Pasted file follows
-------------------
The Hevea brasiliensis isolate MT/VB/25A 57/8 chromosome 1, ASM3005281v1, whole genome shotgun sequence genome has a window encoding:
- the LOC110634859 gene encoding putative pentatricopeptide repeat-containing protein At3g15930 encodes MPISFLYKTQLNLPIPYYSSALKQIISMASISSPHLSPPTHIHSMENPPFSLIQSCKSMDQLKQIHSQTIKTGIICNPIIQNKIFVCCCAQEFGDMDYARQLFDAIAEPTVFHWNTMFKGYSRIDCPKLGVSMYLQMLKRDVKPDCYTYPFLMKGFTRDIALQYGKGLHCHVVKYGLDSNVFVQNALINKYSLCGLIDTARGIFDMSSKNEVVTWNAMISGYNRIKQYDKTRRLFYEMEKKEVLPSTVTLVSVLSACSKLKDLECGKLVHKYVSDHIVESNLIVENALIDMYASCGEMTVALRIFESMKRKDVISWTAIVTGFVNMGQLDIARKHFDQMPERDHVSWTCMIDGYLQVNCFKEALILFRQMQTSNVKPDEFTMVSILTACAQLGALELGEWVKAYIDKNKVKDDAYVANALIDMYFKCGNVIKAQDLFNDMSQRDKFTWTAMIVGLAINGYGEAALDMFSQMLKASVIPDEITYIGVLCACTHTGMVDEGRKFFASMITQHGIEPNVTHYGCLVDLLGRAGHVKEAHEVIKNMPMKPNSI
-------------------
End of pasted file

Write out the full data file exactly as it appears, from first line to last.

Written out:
The Hevea brasiliensis isolate MT/VB/25A 57/8 chromosome 1, ASM3005281v1, whole genome shotgun sequence genome has a window encoding:
- the LOC110634859 gene encoding putative pentatricopeptide repeat-containing protein At3g15930 encodes MPISFLYKTQLNLPIPYYSSALKQIISMASISSPHLSPPTHIHSMENPPFSLIQSCKSMDQLKQIHSQTIKTGIICNPIIQNKIFVCCCAQEFGDMDYARQLFDAIAEPTVFHWNTMFKGYSRIDCPKLGVSMYLQMLKRDVKPDCYTYPFLMKGFTRDIALQYGKGLHCHVVKYGLDSNVFVQNALINKYSLCGLIDTARGIFDMSSKNEVVTWNAMISGYNRIKQYDKTRRLFYEMEKKEVLPSTVTLVSVLSACSKLKDLECGKLVHKYVSDHIVESNLIVENALIDMYASCGEMTVALRIFESMKRKDVISWTAIVTGFVNMGQLDIARKHFDQMPERDHVSWTCMIDGYLQVNCFKEALILFRQMQTSNVKPDEFTMVSILTACAQLGALELGEWVKAYIDKNKVKDDAYVANALIDMYFKCGNVIKAQDLFNDMSQRDKFTWTAMIVGLAINGYGEAALDMFSQMLKASVIPDEITYIGVLCACTHTGMVDEGRKFFASMITQHGIEPNVTHYGCLVDLLGRAGHVKEAHEVIKNMPMKPNSI